As your brand explores what to do with your advertising budget, someone will inevitably ask, is print advertising still worth it? Why invest in print ads when you have so many great digital options?
Digital advertising has some major strengths that print ads can’t replicate. It’s far easier to measure the effectiveness of a digital ad campaign because you can see exactly how many people saw your ad, clicked on it, and converted. You can also isolate precise demographics so that they’re the only ones seeing your ads.
Print ads can’t do that. But when you advertise in a reputable magazine with an established audience, it comes with several other big advantages.
Here are four ways print ads have an edge over digital advertising.
1. People trust print ads more than digital ads
This may come as a shocker, but when MarketingSherpa surveyed 1,200 Americans in 2016, they found that consumers trust print ads more than any other type of advertisement.
In the survey, people sorted advertising channels into “ads I trust,” and “ads I don’t trust.” These are the results for ads people indicated that they trust. Image source: MarketingSherpa
In their analysis, MarketingSherpa cautions advertisers: “Just know that advertising in newspapers and magazines will tend to add credibility to your product or service, while an online pop-up ad will reduce the credibility for your product or service.”
2. People recall print ads better than digital ads
The Internet is noisy. Any given page may have dozens of links, ads, calls to action, and choices competing for your attention. In a magazine or newspaper, readers still have distractions, but there are generally fewer of them, and you physically move through ads as you interact with the content.
“While digital content is scanned quickly, paper-based reading is slower and more deliberate, leading to greater rates of comprehension and recall,” says Media Space Solutions. For advertisers, this means that traditional print media ads are more likely to make a lasting impression and, thus, lead to more sales.”
That may be why neuroscientists have found that people are 70 percent more likely to recall your brand after seeing it in a print ad than a digital ad. Other studies involving brain scans have found that physical ads activate different parts of the brain than digital ads, and viewing them “involves more emotional processing, which is important for memory and brand associations.”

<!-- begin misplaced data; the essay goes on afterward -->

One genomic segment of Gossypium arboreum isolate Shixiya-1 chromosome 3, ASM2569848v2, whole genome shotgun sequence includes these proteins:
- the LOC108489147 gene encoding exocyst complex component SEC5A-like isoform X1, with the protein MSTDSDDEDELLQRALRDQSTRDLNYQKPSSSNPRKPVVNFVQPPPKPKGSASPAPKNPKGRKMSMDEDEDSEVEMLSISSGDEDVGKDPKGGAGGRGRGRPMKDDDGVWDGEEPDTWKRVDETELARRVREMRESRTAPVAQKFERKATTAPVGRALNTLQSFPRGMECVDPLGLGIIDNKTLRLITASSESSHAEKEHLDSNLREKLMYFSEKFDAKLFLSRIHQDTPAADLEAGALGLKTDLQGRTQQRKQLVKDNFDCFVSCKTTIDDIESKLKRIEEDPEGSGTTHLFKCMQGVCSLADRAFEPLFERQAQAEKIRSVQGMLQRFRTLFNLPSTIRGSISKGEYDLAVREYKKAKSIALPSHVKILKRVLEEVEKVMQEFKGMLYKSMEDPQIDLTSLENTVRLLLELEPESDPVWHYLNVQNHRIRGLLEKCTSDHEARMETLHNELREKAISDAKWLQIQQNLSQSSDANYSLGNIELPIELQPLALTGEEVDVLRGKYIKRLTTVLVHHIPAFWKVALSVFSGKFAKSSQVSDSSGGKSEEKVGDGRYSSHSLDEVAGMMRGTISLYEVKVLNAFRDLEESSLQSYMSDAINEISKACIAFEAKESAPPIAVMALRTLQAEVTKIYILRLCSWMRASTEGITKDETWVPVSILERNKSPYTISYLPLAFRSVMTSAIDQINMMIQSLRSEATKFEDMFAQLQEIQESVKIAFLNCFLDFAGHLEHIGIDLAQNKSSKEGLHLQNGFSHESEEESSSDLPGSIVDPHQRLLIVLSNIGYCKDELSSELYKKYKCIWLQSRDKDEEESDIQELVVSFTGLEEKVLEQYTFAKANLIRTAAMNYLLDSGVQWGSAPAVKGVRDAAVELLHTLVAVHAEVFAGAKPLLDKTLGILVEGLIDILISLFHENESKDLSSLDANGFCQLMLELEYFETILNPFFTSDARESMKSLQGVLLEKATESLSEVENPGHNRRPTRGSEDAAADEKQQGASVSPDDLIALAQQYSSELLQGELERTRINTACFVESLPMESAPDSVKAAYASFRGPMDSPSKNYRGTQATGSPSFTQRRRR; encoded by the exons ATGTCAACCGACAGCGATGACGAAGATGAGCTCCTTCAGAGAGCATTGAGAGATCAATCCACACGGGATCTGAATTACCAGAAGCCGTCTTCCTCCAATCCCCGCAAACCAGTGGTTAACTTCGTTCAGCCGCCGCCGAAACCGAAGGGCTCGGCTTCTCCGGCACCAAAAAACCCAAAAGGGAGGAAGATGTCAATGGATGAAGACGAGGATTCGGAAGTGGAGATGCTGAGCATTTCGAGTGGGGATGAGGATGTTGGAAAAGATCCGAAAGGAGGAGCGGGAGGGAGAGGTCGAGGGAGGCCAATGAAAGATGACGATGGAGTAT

3. Print ads last longer
Imagine if someone kept seeing your Facebook ads until they decided to delete their account. Or they kept finding your ad on Google until they decided to stop using Google. It sounds crazy, but print ads last until the content they’re attached to no longer has value.
When someone plops a magazine on their counter, desk, or coffee table, your ads stay there until the entire magazine goes in the recycling bin—or to someone else’s desk.
“It’s a physical product, it takes time to arrive at a person’s house, it’s there for a long time so there are many impressions, and there’s a pass-along and an audience reach that accumulates over at least two weeks,” says Andy Blau, former CBO of Time, Inc.
While you can quickly see the results of your digital ads, print ads take longer to reach their maximum value as they pass from hand to hand, home to home, and office to office. The American Marketing Association says, “[print ads are] worth it in the end because of print’s longer shelf life and higher potential for reverberations beyond the initial reader.”
4. Readers engage differently with physical content
Even bland ads still benefit from one of the biggest advantages of print: people subscribe to magazines based on their interests. And the ads are part of that, because they align with the rest of the content and add to the magazine’s value.
In other words: magazine subscribers actually want to read the ads. People read magazines to get better at their jobs and explore their passions, and the ads are part of that experience, rather than an interruption.
“With print, I have to be interested enough in the totality of the content of a magazine to subscribe to it,” says Britt Fero, founder of PB&. “Online, you can find me alone, looking at me solely through my demographic, but when I’m looking at a magazine, that matters much less. The way people consume print, it just doesn’t work the same way as digital.”
When you’re reading a Christian lifestyle magazine, you’re not going to see ads for power tools you were just looking at on Amazon. Every ad is going to contribute to the type of Christian lifestyle portrayed by the rest of the magazine.
“People are in different mental spaces when they choose to engage with a printed magazine versus digital content,” Britt says. ”What does the reader want to get out of those five minutes that he spends with that particular title? This is really where, in marketing, you can actually add value to a medium because the reader is looking for a very specific kind of content anyway, versus just talking about your brand.”
Print advertising still has advantages
When you pick up a magazine, sometimes the advertising section is labeled outright. Other times, it’s more discreet, and ads are peppered throughout each article. Either way, magazines give advertisers the space to turn their ad into a visual story, not just a one-line product pitch. And the best print ads relate to and interact with the surrounding content in such a way that they add to the experience of reading the magazine.
Digital ads are great for delivering quick results with lots of data. But if you want to penetrate your market, print ads should probably be part of your strategy. By physically placing your brand in people’s hands, you create lasting impressions that engage your audience in meaningful ways.